The cased .36 calibre cane by GE Lewis of Birmingham, above, complete with pump, made £550. The two late 19th century rifled air canes, top, sold together for £500.
An 80-bore muzzle-loading air rifle of c.1800, below, was sold at Thomas Del Mar with an extra modern barrel for £1900. Propulsion was provided by compressed air pumped into the leather-covered steel butt. The hammer serves only as a cocking lever to reset the mechanism.
Even modern airguns have their market and every now and then collectors lock horns over a particular example.
This was the case at Holt’s (25/15% buyer’s premium) sale in London on December 8, when this .177 Webley and Scott underlever target air rifle, below left, an early 1960s model known as the Mark 3 Supertarget, sold for £1300.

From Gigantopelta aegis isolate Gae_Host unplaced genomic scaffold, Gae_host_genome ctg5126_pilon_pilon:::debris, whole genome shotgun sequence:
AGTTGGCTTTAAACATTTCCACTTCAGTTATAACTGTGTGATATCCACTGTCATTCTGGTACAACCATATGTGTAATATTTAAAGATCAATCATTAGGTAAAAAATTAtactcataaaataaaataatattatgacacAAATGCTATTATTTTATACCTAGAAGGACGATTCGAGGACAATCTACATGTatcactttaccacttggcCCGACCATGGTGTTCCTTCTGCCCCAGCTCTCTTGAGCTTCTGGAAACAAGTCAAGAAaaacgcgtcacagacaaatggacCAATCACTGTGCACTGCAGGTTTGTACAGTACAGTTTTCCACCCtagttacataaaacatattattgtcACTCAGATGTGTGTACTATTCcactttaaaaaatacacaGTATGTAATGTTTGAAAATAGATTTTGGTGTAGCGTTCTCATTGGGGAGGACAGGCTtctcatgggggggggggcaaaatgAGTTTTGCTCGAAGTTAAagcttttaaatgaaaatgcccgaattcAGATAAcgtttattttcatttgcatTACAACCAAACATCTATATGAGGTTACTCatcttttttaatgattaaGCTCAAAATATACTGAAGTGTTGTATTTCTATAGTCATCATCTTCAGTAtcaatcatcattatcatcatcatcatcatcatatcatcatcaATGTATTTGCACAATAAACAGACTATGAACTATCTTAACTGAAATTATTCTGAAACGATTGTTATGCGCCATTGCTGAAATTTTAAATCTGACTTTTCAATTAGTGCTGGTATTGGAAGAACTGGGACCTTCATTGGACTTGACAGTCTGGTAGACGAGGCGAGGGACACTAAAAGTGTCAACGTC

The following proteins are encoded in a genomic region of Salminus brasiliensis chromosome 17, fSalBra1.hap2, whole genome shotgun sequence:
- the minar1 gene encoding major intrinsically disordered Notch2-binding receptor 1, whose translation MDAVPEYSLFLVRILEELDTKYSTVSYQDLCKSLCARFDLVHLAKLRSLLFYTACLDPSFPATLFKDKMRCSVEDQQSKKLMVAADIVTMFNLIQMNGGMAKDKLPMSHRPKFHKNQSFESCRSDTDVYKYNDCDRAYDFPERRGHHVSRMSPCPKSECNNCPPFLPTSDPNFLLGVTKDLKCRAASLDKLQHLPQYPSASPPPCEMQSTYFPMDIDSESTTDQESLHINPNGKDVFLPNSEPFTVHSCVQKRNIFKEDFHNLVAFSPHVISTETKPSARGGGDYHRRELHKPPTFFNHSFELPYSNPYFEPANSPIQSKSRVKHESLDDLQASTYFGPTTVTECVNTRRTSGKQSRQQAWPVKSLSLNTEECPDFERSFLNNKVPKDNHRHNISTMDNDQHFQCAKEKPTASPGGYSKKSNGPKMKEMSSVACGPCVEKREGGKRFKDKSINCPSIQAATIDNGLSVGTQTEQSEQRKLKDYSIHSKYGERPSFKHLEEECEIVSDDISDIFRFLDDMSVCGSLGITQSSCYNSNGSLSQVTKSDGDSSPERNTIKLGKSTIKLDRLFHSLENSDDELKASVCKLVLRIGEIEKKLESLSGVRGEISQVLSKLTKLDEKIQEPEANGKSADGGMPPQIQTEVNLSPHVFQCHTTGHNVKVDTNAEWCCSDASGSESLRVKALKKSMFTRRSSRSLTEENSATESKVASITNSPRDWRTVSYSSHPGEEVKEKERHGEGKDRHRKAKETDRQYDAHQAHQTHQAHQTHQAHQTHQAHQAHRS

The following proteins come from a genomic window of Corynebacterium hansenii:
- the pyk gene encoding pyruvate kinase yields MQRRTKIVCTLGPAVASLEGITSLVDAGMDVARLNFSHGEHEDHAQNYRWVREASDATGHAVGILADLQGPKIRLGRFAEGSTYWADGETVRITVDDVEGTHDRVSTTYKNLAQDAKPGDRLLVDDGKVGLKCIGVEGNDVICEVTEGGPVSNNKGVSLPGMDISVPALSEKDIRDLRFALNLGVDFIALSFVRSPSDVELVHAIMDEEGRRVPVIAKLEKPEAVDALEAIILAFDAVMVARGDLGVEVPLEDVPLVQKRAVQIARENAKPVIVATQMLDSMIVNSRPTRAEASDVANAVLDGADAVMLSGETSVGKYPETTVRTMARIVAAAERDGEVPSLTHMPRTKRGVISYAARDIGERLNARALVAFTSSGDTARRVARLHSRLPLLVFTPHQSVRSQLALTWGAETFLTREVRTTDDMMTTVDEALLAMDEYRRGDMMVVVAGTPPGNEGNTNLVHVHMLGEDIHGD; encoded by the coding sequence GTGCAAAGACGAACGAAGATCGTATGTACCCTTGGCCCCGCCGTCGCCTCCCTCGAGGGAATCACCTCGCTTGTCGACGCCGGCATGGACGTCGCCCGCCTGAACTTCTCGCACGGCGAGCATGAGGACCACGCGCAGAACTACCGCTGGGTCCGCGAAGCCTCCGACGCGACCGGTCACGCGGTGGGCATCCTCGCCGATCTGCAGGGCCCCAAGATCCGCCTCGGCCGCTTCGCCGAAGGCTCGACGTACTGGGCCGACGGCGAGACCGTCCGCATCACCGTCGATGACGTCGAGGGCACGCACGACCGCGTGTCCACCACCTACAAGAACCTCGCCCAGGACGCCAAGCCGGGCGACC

This was a scarce pre-production model with factory-fitted sling swivels and a period leather sling. It retained the majority of its factory finish, though the figured walnut half-stock was dented in places and cracked at the hand.
The price was the highest ever seen for this type of rifle and way beyond the £200-300 estimate.
Robert Morgan of Holt’s admitted that the competition had taken him by surprise. “Granted, this lot is a nice example, but we were surprised it went for so much. I would have been less surprised if it was boxed, but it wasn’t.
“The price raced up very quickly as two bidders competed for it. It just goes to show what an unexplored market air rifles can be.”